Enginehead #1-2

Written by Joe Kelly
Art by Ted McKeever
32 pages, color
Published by Vertigo/DC Comics

I’ll be the first to admit that I love Ted McKeever’s art. I’ve got a bit of a blind spot to it, making me pick up books I might never have glanced at otherwise. And yes, that means it’s time to tell the truth: there’s no other reason that I would have read Enginehead #1-2. What I found, though, that’s another story entirely.

Take six beings and merge them into a single being, a synthesis of man and machine, and you’ve got Enginehead. That’s what the Mechanic and Grease Monkey were trying to do, taking people with mechanical skills and robots for part of their grand experiment. When one of the subjects chickens out at the last second, though, a substitution is made… so is that why the final creation, something able to see how the universe holds itself together, seems to be malfunctioning?

I’m of two minds on how Joe Kelly started Enginehead. On the one hand, I really appreciated that we didn’t spend half a dozen issues drawing together all the characters that make up Enginehead, instead jumping right into getting their replacement component and the creation of Enginehead itself. On the other hand, I almost wish we’d skipped that part entirely. Reading the second issue by itself just really made it clear to me that the first issue is still too much prelude and, at least for now, totally unnecessary. Kelly’s already having the Enginehead creation have flashbacks to its components’s previous lives, so why not use that by way of introduction? Instead it’s a slow introduction to the series (although I’m thankful it wasn’t even slower) that runs the risk of keeping readers coming back for more. As for the story itself, it’s got a lot of potential. The idea of someone able to see how events will play out in the future is a familiar one, but I like the execution of it being the world as a gigantic mechanical engine, with everyone being pistons in the workings. If Kelly keeps the book focused, this could be a real triumph, but it’s so early I’m still feeling a little hesitant on giving the series as a whole a yay or nay.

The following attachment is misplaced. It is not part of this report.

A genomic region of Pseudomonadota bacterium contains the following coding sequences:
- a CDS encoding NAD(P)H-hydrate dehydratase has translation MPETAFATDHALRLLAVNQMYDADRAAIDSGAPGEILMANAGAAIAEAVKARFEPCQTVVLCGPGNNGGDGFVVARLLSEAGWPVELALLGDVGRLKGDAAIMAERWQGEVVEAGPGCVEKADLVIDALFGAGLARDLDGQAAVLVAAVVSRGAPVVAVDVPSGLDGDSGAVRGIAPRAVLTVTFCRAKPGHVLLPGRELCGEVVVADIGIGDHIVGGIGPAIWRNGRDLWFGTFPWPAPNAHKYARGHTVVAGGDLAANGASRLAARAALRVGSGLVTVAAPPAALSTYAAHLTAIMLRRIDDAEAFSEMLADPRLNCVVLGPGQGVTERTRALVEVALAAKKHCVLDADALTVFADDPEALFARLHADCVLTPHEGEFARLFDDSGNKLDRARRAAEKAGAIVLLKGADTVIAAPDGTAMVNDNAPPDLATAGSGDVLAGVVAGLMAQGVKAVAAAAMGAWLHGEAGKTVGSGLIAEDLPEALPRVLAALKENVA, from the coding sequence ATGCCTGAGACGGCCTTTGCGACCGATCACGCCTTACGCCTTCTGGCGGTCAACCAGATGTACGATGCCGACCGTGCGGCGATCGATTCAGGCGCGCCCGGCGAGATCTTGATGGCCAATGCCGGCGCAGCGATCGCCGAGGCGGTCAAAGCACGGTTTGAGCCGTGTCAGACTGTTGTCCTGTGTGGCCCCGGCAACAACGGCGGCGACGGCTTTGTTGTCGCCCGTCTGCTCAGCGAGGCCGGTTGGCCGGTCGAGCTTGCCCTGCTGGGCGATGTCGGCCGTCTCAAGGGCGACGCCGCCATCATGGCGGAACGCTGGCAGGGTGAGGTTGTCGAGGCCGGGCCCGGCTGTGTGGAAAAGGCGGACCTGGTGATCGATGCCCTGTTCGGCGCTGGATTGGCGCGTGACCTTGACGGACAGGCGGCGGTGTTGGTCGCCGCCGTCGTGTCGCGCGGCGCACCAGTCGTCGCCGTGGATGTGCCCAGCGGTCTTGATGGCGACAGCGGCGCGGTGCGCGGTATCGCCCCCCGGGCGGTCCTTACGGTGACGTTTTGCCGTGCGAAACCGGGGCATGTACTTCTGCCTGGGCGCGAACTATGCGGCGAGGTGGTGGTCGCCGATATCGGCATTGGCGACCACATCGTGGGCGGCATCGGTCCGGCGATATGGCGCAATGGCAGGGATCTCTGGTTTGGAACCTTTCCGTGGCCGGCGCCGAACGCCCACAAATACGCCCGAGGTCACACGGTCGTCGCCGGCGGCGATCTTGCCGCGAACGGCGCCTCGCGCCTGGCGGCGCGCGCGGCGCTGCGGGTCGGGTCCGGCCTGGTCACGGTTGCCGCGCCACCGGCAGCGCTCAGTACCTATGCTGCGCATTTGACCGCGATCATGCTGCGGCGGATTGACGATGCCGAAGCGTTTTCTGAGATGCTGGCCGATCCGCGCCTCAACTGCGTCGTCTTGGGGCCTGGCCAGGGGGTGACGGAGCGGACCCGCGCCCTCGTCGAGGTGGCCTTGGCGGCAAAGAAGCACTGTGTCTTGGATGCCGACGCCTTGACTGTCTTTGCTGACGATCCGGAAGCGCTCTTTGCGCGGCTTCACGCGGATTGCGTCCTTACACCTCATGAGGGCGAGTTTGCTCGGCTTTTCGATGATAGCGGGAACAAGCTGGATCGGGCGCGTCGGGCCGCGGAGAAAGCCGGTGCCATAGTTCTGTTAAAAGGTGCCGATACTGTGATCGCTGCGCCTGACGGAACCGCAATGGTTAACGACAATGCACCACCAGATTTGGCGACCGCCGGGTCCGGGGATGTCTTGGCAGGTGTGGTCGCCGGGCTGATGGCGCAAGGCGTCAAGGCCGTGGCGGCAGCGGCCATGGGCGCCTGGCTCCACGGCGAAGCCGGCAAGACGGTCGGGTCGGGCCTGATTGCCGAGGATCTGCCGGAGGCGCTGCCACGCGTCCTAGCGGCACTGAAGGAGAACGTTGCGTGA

McKeever’s art both does and doesn’t work for Enginehead. When it comes to drawing characters from other comics in the first issue, I must admit I was a little lost. (It wasn’t until after I read Enginehead #1 a couple of times that I suddenly realized that there was at least one character that I should’ve recognized from reading other stories with him.) At a glance, Ford and the Mechanic are a little hard to distinguish, save for hair styles. When it comes to the art in the second issue, though, it made me think that McKeever was indeed the right choice for Enginehead. Seeing the double-page spread of the world as a machine is fantastic, and McKeever’s way of drawing the worlds of flesh and metal combined into one is disturbing and intriguing at the same time. Seeing Enginehead crumble the massive truck to save a child, and then have the child’s future life flash before its eyes is a great sequence and that’s the sort of thing I want to see more.

Enginehead is an odd book. It’s not going to appeal to a lot of people, I think, thanks in part to McKeever’s decidedly offbeat and twisted art. It’s an acquired taste, but I love it. Hopefully future issues will be more like the second one and less like the first; now that the setup is done, Kelly and McKeever will hopefully get to the heart of the story.

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